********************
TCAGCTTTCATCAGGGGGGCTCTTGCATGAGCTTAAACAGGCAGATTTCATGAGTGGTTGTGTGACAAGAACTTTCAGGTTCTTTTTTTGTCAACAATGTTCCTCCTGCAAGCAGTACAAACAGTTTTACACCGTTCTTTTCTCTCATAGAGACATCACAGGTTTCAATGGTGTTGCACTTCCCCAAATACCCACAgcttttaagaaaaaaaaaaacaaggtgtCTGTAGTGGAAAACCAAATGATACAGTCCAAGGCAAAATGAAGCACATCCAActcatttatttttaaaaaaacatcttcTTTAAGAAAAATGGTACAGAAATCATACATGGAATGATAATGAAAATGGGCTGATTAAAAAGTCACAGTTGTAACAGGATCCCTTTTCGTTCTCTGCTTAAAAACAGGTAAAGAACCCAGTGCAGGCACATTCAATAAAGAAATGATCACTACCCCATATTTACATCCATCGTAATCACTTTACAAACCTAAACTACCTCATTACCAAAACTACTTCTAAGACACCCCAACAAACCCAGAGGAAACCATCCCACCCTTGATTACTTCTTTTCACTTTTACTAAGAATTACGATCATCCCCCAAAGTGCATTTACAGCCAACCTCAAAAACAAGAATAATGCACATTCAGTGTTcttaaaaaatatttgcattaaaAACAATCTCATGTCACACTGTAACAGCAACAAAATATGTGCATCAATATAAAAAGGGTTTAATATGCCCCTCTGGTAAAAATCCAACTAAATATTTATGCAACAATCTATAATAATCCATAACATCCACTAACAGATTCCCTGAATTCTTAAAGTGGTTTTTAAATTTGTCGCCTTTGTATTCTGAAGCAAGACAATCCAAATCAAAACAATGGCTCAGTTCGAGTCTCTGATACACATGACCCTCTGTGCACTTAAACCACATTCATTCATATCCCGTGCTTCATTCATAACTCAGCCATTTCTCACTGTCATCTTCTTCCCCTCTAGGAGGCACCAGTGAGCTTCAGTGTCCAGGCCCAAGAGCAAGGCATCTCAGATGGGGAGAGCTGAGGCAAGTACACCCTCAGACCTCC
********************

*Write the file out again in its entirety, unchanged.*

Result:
TCAGCTTTCATCAGGGGGGCTCTTGCATGAGCTTAAACAGGCAGATTTCATGAGTGGTTGTGTGACAAGAACTTTCAGGTTCTTTTTTTGTCAACAATGTTCCTCCTGCAAGCAGTACAAACAGTTTTACACCGTTCTTTTCTCTCATAGAGACATCACAGGTTTCAATGGTGTTGCACTTCCCCAAATACCCACAgcttttaagaaaaaaaaaaacaaggtgtCTGTAGTGGAAAACCAAATGATACAGTCCAAGGCAAAATGAAGCACATCCAActcatttatttttaaaaaaacatcttcTTTAAGAAAAATGGTACAGAAATCATACATGGAATGATAATGAAAATGGGCTGATTAAAAAGTCACAGTTGTAACAGGATCCCTTTTCGTTCTCTGCTTAAAAACAGGTAAAGAACCCAGTGCAGGCACATTCAATAAAGAAATGATCACTACCCCATATTTACATCCATCGTAATCACTTTACAAACCTAAACTACCTCATTACCAAAACTACTTCTAAGACACCCCAACAAACCCAGAGGAAACCATCCCACCCTTGATTACTTCTTTTCACTTTTACTAAGAATTACGATCATCCCCCAAAGTGCATTTACAGCCAACCTCAAAAACAAGAATAATGCACATTCAGTGTTcttaaaaaatatttgcattaaaAACAATCTCATGTCACACTGTAACAGCAACAAAATATGTGCATCAATATAAAAAGGGTTTAATATGCCCCTCTGGTAAAAATCCAACTAAATATTTATGCAACAATCTATAATAATCCATAACATCCACTAACAGATTCCCTGAATTCTTAAAGTGGTTTTTAAATTTGTCGCCTTTGTATTCTGAAGCAAGACAATCCAAATCAAAACAATGGCTCAGTTCGAGTCTCTGATACACATGACCCTCTGTGCACTTAAACCACATTCATTCATATCCCGTGCTTCATTCATAACTCAGCCATTTCTCACTGTCATCTTCTTCCCCTCTAGGAGGCACCAGTGAGCTTCAGTGTCCAGGCCCAAGAGCAAGGCATCTCAGATGGGGAGAGCTGAGGCAAGTACACCCTCAGACCTCC